“The present is never our end. The past and the present are our means; the future alone is our end. So we never live, but we hope to live; and, as we are always preparing to be happy, it is inevitable we should never be so.” –Blaise Pascal

As adults who have schedules to keep, events to plan, milestones to achieve, and a vague sense of when those things need to be given priority, time is something we have a pretty firm grasp on even though most of us would admit that the lack of time is one of our biggest disappointments.  Time is ever-present in our minds.  We know how much time it takes to brew a pot of coffee and how many minutes it takes to get to work.  We know how many years it has been since we graduated from high school and about how many weeks it has been since we called Mom.  But there are other elements of time that we struggle with: how to use our time to the fullest, how to make sense of the limited time we have, how to prepare for tomorrow while living today, or how to honor the memory of yesterday without sacrificing the importance of the present.

My schedule is never really this full, but I know some who would say this is a light day.

My daughter, on the other hand, is still young enough that she hasn’t quite figured out the nuances of time.  Anything that happened previously happened “yesterday” even if it happened that morning.  Anything that has been promised to her in the future (like a trip to Disneyland) is “sometime when [she is] older”.  It is such a simplistic interpretation of time.  I sometimes find myself trying to correct her or at least coax out of her which “yesterday” she really means so I can follow what she is saying.  But I wonder if I should just let her figure it out on her own?  She seems completely satisfied not knowing the difference and I can’t really say that I am happier or that I make better use of time than she does.  One thing I cherish about this time in her life is that everything that happens to her happens in relationship to the “right now” of her life.  It's as if kids can't help but seize the day.

Yesterday, Today, and Tomorrow - First Blooms!

While in my garden yesterday - and I do mean yesterday, as in the day before today - I noticed that a plant I bought and found a place for last year had finally bloomed.  Seeing this otherwise nondescript plant finally in bloom made me remember the two reasons why I brought it home in the first place: 1. When in bloom it looks great and 2. It has a name that makes me happy: "Yesterday, Today, and Tomorrow."  Although my pictures don’t do it justice, the looking great part should eventually be self-evident especially as it increases in size and the blooms multiply.  Even though I can’t seem to take a good photograph of a blue-blooming plant, I can try to explain why I think the name is so great.  It is called Yesterday, Today, and Tomorrow because each individual bloom spends about a day of its life dipped in purple then the next day it turns blue, and the following day it turns white.  On any given plant you will see blooms at all three stages.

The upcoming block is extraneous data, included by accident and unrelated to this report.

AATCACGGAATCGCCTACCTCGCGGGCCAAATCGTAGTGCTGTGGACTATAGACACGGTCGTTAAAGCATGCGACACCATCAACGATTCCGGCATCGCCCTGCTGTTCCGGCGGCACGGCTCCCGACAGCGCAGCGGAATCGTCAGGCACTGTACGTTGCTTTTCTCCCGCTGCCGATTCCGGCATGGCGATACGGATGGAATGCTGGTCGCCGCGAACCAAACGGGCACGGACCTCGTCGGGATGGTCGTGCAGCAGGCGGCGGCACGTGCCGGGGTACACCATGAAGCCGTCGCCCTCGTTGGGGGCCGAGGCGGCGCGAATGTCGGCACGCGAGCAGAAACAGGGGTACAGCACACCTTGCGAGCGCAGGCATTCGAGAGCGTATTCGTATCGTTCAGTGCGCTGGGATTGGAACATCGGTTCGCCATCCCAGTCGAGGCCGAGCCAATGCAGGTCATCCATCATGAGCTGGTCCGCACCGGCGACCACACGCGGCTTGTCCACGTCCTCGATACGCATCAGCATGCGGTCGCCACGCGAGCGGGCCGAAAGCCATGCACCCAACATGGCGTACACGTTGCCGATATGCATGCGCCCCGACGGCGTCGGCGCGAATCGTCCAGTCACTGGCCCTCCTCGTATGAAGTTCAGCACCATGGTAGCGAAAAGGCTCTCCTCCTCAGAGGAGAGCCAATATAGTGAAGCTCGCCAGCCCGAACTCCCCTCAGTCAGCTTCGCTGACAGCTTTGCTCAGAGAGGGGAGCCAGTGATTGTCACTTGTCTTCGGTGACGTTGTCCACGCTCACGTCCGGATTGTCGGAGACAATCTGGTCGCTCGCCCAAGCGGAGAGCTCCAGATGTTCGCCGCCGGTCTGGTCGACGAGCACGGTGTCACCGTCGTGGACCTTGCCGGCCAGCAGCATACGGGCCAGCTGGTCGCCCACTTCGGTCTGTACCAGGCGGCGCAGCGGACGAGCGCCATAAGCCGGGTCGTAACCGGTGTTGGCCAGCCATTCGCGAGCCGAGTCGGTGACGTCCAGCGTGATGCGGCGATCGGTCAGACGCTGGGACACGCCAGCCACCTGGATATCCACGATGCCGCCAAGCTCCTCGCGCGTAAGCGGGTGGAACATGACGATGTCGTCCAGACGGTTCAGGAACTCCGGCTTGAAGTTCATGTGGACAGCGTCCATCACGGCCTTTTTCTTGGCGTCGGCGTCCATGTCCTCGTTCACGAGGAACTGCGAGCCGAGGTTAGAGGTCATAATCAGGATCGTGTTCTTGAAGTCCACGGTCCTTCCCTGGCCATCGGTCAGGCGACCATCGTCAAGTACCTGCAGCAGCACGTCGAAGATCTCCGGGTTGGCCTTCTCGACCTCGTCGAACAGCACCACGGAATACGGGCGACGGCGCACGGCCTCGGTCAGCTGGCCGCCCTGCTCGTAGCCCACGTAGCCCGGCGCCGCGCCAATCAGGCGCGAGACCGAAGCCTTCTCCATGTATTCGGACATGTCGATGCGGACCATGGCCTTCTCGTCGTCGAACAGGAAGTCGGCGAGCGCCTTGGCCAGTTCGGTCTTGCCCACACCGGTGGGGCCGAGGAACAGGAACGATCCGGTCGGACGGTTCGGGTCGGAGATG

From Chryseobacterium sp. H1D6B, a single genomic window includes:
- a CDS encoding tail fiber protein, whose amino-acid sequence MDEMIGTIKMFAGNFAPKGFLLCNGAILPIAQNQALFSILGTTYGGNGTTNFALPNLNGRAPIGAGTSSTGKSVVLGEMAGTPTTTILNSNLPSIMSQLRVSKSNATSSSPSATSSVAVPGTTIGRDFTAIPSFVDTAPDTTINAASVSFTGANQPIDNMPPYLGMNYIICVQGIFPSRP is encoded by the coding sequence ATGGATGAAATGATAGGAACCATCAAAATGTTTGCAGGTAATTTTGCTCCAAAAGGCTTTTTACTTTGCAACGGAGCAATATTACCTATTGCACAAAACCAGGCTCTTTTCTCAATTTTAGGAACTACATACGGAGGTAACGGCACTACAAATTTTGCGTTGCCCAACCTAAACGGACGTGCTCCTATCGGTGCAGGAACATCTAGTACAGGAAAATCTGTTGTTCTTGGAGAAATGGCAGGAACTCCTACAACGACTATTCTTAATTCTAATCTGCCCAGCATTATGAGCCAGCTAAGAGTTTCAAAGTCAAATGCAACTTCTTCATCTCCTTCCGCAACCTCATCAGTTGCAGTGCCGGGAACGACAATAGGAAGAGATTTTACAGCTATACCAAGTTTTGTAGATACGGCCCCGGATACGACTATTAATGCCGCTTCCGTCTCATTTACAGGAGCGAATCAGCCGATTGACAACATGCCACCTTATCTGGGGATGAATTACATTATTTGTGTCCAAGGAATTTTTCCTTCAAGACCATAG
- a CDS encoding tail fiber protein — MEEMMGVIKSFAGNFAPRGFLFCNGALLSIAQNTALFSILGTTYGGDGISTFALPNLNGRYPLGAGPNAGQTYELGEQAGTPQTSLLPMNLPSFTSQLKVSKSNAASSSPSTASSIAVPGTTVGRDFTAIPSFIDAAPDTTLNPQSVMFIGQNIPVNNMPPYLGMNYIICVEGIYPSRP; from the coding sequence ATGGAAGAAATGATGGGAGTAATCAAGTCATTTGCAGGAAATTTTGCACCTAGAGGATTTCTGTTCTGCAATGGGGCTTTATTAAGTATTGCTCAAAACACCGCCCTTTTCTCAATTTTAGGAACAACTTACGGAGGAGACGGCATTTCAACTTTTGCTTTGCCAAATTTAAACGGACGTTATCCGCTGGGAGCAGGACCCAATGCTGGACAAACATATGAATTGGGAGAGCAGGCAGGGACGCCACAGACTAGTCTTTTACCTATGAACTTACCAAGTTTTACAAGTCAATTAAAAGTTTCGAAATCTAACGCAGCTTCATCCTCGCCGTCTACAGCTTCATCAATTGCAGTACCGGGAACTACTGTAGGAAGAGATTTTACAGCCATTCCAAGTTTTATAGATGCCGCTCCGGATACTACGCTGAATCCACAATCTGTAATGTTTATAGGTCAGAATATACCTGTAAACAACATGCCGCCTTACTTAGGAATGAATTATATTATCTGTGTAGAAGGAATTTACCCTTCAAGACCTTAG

A "Yesterday" Bloom.

Are we homosapiens not unlike this plant? One day we are young like my daughter is and life is a brilliant purple haze. Seemingly too soon we find that the color of life has changed. Life is still wonderful but we see it differently. Things aren’t always so vibrant but there is an enduring beauty to life and by recognizing the changes we go through it helps us appreciate what we were and what we are becoming. And then, before we wither away entirely, we relax into a pleasing pure white.

I know that’s an overly simplistic timeline of life. I also know that the truth is that as we age we still have the capacity to feel younger than we are.  Take a kid to a professional baseball game or take them trick-or-treating, watch them open presents on Christmas morning and you'll feel that youthful magic again.  And sometimes we feel older than we are.  Like when a teenager finds a cassette tape in the car and asks “what in the world is this thing?”  Or when we find ourselves talking about IRAs with our friends at the bar instead of joking about whatever young people joke about these days.  All these feelings and thoughts, these stages in life, these different colored blooms, can, and do, happen to us all at once.